Next weekend, Lance Armstrong will get on his bicycle and begin his last big race. He will be trying to win the Tour de France for the seventh-straight time, something no one has ever done before.
If there were nothing else to his story, he would still be counted as one of the greatest athletes of all time.
But there's a lot more to his story. In fact, nine years ago, when he was diagnosed with testicular cancer that had spread to his lung and brain, it looked like his story was over.
But he survived, and after multiple surgeries and four rounds of chemotherapy, he started riding his bike again.
In 1999, he won the Tour de France. It was after that first remarkable victory that Correspondent Bob Simon spent time with him in France and his native Texas.
60 Minutes met up with him right after he crashed headfirst into a wall while plummeting down the Pyrenees. Armstrong may be the miracle man of modern sport. But he's lucky to be alive.
Nine years ago, Armstrong was America's best cyclist and wasn't terribly modest about it. He was brash. He was invincible.
Then, one day he didn't feel so good. He had severe headaches, blurry vision and was coughing up blood. One testicle puffed up to the size of a good-sized lemon, he says.
Armstrong finally went to see a doctor in his hometown of Austin, Texas. The doctor wanted an X-ray of his chest.
The doctor found out that Armstrong had testicular cancer, which had spread to his abdomen. But he didn't know how sick he was on Oct. 8, 1996.
"Most worrisome is that he had two areas on his brain that were obvious cancer," says Dr. Craig Nichols, Armstrong's oncologist, who says that if Armstrong had not seen a doctor that day, he would have had only weeks to live.
The testicle was removed. And soon the brain tumors had to be as well.
"I was scared because I didn't know anything about it," says Armstrong. "I didn't know whether I was going to live or die. I didn't really know what my chances were."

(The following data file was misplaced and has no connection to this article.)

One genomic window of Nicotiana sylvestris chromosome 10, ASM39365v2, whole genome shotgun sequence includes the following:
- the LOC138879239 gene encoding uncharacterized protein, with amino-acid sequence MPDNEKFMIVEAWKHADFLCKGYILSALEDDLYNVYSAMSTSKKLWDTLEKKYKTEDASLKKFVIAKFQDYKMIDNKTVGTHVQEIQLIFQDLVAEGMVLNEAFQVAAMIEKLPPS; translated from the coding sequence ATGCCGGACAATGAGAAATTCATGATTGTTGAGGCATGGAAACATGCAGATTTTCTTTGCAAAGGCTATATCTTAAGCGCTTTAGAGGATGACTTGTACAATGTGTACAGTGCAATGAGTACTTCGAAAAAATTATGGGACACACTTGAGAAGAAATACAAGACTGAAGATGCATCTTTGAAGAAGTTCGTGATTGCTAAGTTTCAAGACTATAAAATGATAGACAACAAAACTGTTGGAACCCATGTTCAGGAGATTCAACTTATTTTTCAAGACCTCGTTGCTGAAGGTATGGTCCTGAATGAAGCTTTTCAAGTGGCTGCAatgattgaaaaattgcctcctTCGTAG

His doctors at Indiana University Hospital thought his chances for survival were less than 50 percent. But they didn't tell Armstrong.
Did Armstrong think he was going to die? "Sometimes," he says. "But not, not for long. I think I had to, it would have been stupid not to think about it."
"Before he was gonna have his brain surgery, there was a point that I thought I might be going to Lance's funeral," said Chris Carmichael, Armstrong's coach.
Doctors operated for hours on Armstrong's brain. Then he underwent four grueling cycles of chemotherapy.
Armstrong's mother, Linda, was there when the treatment began. "There wasn't a night that didn't go by that I'd go back to my room and cry buckets of tears. You know, 'Why him? Why not me?'"
"Whatever I do in cycling, or whatever I do in the Tour de France, or whatever I do in training, I'll never suffer like I did then," says Armstrong.
The chemotherapy was administered in cycles: one week on, two weeks off.
So what did Armstrong do when he wasn't feeling nauseous, when he could get out of bed? He rode his bike.
"One day, we're out riding on this pretty good hill," recalls Armstrong. "And a lady came up on me. She must have been in her 40s, maybe early 50s, not a very nice bike, right past me, Voom! And I thought, 'This is not happening.' Gave it a little effort, a little surge to try (to) stay with her. Couldn't catch her."
Like every professional cyclist, Armstrong belonged to a team. His was based in France. When Armstrong was in his last phase of chemotherapy, his lowest point, the team managers came to his hospital room.
They were there to cheer him up, Armstrong thought. Instead, they had come to cut his salary by 80 percent. Soon, he was dropped from the team.
But in December 1996, test results showed Armstrong's cancer was in remission. He said that he is alive because of "good doctors, good medicine, good technology. Twenty years ago, I would've been dead."
By 1997, Armstrong thought he was ready to race. He paid a visit to the Tour de France, where there were many pats on the back, but no contract offers. No one wanted a cancer survivor.